By Steven Zunich
“Golf is deceptively simple and endlessly complicated.” – Arnold Palmer
There are myriad reasons for business professionals to play the game of golf. One huge reason often mentioned among entrepreneurs and business owners is that golf is the best way to get up to seven hours of a potential client’s time, all at once. Imagine how many half-hour zoom calls it would take to get that kind of time with a busy person. And that is IF you can get that kind of time at all. In the zoom meeting scenario, each call with a prospect is time restrictive and the pressure is on to make “measured progress” in those brief moments which seemingly zoom by very quickly. But on the golf course, that same busy person has willingly given you hours of their time in an environment that is conducive to fun, bonding, and a more casual exchange of business ideas. Given such an allotment in a much more relaxed environment, it’s no wonder that so many million-dollar deals are closed on the golf course.
But what if your golf game is not in good shape? Business owners, entrepreneurs and employees hoping to take advantage of networking opportunities have so many demands on their time that it is difficult to stay sharp in what golfing legend Arnold Palmer referred to as the “endlessly complicated” game that is golf. We can all relate to being excited by an opportunity to play a round of golf while at the same time being filled with dread because the last time you played you shot a 97. And to make matters worse, you haven’t picked up a club since then. Well, remember that Mr. Palmer also pointed out that golf is also “deceptively simple.”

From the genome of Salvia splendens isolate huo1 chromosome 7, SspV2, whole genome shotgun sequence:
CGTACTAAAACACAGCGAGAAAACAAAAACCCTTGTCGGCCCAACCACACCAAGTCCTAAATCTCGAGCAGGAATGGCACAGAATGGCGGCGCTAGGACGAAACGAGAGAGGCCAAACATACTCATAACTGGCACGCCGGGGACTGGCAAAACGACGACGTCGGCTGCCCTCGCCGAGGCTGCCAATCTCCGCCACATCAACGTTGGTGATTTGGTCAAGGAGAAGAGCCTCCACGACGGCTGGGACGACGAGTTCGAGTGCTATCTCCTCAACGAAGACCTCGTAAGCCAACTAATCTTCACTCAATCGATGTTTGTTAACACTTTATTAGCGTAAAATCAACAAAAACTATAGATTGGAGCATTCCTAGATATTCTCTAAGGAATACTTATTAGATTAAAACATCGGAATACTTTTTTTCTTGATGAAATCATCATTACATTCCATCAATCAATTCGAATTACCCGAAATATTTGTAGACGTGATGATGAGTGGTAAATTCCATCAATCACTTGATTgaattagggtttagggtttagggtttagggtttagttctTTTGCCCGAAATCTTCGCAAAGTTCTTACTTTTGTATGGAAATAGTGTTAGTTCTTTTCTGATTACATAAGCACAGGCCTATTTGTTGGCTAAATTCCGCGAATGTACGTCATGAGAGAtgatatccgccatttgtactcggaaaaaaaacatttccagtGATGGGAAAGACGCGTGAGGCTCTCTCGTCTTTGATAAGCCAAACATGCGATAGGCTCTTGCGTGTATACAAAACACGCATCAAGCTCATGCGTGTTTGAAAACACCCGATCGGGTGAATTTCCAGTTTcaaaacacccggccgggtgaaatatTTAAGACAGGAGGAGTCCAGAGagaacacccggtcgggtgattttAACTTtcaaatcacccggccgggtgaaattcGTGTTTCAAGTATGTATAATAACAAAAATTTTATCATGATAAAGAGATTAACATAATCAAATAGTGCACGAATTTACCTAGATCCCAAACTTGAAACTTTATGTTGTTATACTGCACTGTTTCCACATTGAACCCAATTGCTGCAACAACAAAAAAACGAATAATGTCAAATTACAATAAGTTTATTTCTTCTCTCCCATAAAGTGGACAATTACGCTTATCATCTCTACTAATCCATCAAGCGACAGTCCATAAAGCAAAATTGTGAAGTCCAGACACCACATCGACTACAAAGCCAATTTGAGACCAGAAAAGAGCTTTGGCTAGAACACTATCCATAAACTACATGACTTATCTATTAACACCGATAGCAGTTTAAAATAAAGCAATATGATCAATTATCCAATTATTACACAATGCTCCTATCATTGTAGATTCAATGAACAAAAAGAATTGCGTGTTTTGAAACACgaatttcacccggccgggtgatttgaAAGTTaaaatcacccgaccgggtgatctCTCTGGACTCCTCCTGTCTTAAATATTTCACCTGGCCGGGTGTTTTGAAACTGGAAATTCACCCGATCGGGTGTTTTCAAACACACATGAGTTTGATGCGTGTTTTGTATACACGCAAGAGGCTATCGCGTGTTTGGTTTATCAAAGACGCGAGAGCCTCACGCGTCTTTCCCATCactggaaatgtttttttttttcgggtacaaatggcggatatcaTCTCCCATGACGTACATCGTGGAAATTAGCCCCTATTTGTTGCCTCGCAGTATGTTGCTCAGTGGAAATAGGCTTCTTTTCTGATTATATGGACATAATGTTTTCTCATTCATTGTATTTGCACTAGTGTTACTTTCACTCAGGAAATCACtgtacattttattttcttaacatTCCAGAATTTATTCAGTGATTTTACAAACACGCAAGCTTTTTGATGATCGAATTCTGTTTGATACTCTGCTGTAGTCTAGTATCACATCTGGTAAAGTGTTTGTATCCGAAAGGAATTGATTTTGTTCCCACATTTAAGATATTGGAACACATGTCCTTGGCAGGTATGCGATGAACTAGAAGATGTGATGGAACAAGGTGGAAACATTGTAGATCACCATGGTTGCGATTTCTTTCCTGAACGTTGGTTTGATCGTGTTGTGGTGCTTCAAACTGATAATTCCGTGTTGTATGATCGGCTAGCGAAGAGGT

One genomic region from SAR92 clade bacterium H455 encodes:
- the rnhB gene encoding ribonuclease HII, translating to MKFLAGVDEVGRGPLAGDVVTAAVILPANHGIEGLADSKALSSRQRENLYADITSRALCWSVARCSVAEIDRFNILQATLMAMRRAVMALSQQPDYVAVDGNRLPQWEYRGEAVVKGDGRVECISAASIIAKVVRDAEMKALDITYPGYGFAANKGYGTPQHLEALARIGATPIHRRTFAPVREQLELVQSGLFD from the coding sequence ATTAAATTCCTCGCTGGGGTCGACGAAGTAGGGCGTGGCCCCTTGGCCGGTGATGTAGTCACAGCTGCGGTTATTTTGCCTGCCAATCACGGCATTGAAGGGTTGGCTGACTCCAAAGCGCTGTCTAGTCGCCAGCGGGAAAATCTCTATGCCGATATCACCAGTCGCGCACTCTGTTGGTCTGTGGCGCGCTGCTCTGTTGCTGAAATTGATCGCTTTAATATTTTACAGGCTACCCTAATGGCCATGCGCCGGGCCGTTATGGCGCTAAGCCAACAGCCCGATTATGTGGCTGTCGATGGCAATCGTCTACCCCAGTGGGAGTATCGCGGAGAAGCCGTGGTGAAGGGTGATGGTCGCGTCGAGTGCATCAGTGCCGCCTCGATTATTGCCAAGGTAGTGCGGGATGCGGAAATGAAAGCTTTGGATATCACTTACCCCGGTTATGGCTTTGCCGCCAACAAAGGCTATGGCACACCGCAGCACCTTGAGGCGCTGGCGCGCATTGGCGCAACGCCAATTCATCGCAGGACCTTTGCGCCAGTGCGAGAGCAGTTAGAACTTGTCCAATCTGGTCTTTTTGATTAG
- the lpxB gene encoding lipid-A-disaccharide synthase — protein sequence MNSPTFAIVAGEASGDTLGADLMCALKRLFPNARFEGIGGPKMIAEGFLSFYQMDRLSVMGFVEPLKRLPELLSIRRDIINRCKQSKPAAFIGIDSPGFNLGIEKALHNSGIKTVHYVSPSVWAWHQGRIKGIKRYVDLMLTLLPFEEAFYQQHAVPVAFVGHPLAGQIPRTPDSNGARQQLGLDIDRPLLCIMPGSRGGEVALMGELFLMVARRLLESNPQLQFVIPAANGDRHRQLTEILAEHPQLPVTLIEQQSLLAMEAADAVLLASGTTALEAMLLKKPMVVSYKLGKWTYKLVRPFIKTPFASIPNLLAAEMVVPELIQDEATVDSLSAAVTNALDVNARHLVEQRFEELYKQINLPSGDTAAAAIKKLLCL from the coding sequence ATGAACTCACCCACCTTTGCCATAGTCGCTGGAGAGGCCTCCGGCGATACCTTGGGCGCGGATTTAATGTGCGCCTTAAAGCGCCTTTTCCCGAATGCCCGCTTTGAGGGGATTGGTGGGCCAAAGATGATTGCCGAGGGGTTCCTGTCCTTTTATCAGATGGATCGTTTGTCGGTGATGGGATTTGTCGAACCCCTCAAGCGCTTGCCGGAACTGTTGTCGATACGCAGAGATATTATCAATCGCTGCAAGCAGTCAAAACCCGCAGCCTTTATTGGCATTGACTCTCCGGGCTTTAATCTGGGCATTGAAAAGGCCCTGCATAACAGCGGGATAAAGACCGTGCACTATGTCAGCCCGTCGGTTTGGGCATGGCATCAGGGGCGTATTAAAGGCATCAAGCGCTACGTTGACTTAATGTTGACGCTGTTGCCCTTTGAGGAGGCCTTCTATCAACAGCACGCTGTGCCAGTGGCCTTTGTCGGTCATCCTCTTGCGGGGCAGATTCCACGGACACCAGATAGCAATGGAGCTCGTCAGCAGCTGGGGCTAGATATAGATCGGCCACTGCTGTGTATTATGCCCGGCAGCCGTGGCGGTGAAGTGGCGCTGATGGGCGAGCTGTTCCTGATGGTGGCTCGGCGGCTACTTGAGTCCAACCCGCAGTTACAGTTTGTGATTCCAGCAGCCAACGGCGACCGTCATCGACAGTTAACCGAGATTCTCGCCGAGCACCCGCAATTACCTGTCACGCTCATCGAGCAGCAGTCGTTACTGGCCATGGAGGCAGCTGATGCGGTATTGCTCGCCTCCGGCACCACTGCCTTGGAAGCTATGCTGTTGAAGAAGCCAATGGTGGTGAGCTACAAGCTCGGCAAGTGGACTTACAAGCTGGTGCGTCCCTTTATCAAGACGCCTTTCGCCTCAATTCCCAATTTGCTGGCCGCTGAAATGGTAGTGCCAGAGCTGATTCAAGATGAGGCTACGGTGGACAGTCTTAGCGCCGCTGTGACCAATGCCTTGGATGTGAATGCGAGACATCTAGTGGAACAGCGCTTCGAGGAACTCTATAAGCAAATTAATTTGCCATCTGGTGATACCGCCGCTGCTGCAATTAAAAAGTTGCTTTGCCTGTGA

Let’s look at some simple things you can learn, self-check, and incorporate to help enjoy the game more, score a little better, reduce your frustration, and free you up to focus on developing relationships with your golfing partners rather than being consumed with frustration about your own game.
Universal Athletic Position
Tennis Return of Serve Position
Hitting a Golf Ball is More Athletic than you Think
Having fit over 1,500 golfers I can tell you that most recreational golfers put themselves in a bad position even before they start their swing. To make consistent impact with the golf ball, whether off the ground or off a tee, a golfer should be in an athletic position with the hands free to make their downswing move to the ball without the body getting in the way. Most golfers stand too upright and have their weight back more toward their heels which forces them to change their spine angle during the downswing. To put yourself into a repeatable position at impact, you have to start in an athletic position at address and maintain that position throughout the swing.
The golfer pictured here is in a great position to rotate around his spine. His hands have enough room and are clear of his thighs. As long as he does not change his spine angle during his swing, he should be able to hit the ball consistently.
To get into the proper address position, follow these simple steps below.
Set Yourself Up for Success
- Stand up straight. Really straight. Feel like a rod is extending up through your spine, exaggerating the feeling of standing up very straight.
- Bend at the hips only while keeping your back straight. At this point you may feel as though you are going to lose your balance and fall forward.